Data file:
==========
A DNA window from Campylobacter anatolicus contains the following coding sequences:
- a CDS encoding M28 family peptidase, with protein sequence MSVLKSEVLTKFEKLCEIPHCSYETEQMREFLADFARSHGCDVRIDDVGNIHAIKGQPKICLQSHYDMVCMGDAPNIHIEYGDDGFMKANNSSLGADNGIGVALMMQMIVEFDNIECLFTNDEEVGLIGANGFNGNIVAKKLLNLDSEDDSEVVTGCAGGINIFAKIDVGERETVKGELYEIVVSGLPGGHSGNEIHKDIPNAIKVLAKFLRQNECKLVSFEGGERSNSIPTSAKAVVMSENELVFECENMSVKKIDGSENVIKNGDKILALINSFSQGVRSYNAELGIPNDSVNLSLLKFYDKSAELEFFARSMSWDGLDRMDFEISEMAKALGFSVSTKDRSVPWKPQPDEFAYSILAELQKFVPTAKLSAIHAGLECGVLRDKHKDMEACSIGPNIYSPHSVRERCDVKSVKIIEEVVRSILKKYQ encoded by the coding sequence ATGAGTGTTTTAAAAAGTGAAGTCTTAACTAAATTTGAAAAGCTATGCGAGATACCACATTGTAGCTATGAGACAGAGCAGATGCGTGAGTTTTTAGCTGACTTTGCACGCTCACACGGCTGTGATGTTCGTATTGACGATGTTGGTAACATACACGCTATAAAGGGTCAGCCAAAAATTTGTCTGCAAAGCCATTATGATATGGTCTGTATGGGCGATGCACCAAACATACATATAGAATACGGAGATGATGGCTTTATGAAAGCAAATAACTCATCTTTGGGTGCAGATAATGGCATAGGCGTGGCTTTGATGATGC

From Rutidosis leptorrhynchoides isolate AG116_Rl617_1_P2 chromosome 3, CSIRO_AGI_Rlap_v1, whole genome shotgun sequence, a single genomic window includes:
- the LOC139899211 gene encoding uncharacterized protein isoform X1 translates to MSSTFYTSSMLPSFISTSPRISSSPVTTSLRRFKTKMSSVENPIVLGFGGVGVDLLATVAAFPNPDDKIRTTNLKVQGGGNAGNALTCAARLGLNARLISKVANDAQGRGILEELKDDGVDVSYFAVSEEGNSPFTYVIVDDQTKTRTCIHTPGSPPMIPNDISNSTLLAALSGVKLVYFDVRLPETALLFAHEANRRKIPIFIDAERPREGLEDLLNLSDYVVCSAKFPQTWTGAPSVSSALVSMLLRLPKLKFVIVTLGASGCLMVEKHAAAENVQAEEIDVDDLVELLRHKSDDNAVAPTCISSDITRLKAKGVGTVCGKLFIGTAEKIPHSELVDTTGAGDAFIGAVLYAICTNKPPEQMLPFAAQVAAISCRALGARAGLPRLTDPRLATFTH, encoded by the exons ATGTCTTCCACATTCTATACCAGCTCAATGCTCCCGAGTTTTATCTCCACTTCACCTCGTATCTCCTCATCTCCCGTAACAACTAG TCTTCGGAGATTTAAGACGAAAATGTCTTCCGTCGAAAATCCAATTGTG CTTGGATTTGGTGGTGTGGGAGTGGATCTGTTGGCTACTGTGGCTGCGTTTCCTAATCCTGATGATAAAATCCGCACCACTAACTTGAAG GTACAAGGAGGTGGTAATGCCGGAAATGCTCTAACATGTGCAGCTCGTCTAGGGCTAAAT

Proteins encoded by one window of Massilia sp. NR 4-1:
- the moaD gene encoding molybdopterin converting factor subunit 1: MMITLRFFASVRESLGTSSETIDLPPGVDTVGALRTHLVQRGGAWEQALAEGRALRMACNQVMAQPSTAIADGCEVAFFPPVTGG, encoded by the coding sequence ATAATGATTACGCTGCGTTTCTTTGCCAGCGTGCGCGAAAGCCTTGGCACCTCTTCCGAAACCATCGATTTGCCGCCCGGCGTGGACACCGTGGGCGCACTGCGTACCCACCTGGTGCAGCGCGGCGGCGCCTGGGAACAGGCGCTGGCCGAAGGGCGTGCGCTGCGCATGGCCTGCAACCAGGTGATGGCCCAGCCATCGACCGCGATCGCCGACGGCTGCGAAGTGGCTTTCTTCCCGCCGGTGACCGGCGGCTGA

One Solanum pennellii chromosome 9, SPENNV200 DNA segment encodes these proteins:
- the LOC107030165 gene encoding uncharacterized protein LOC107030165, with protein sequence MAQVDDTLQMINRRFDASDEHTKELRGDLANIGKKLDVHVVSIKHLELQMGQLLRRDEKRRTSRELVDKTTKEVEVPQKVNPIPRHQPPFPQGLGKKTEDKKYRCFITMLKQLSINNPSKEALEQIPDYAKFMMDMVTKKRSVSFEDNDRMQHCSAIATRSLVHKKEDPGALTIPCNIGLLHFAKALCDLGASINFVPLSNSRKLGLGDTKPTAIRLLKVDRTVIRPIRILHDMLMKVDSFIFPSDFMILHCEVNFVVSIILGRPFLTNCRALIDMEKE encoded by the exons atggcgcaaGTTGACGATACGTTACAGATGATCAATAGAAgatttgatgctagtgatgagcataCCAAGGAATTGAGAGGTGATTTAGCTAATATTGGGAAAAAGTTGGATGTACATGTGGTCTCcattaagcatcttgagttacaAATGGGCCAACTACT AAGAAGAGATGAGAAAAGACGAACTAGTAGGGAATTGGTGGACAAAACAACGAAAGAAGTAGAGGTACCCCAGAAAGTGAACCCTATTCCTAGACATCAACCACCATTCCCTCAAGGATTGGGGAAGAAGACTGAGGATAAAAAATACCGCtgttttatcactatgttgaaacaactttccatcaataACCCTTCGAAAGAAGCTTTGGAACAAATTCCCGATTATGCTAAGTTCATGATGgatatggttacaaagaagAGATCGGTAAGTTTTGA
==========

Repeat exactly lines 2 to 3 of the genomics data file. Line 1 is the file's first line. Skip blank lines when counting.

- a CDS encoding M28 family peptidase, with protein sequence MSVLKSEVLTKFEKLCEIPHCSYETEQMREFLADFARSHGCDVRIDDVGNIHAIKGQPKICLQSHYDMVCMGDAPNIHIEYGDDGFMKANNSSLGADNGIGVALMMQMIVEFDNIECLFTNDEEVGLIGANGFNGNIVAKKLLNLDSEDDSEVVTGCAGGINIFAKIDVGERETVKGELYEIVVSGLPGGHSGNEIHKDIPNAIKVLAKFLRQNECKLVSFEGGERSNSIPTSAKAVVMSENELVFECENMSVKKIDGSENVIKNGDKILALINSFSQGVRSYNAELGIPNDSVNLSLLKFYDKSAELEFFARSMSWDGLDRMDFEISEMAKALGFSVSTKDRSVPWKPQPDEFAYSILAELQKFVPTAKLSAIHAGLECGVLRDKHKDMEACSIGPNIYSPHSVRERCDVKSVKIIEEVVRSILKKYQ encoded by the coding sequence ATGAGTGTTTTAAAAAGTGAAGTCTTAACTAAATTTGAAAAGCTATGCGAGATACCACATTGTAGCTATGAGACAGAGCAGATGCGTGAGTTTTTAGCTGACTTTGCACGCTCACACGGCTGTGATGTTCGTATTGACGATGTTGGTAACATACACGCTATAAAGGGTCAGCCAAAAATTTGTCTGCAAAGCCATTATGATATGGTCTGTATGGGCGATGCACCAAACATACATATAGAATACGGAGATGATGGCTTTATGAAAGCAAATAACTCATCTTTGGGTGCAGATAATGGCATAGGCGTGGCTTTGATGATGC

From Rutidosis leptorrhynchoides isolate AG116_Rl617_1_P2 chromosome 3, CSIRO_AGI_Rlap_v1, whole genome shotgun sequence, a single genomic window includes: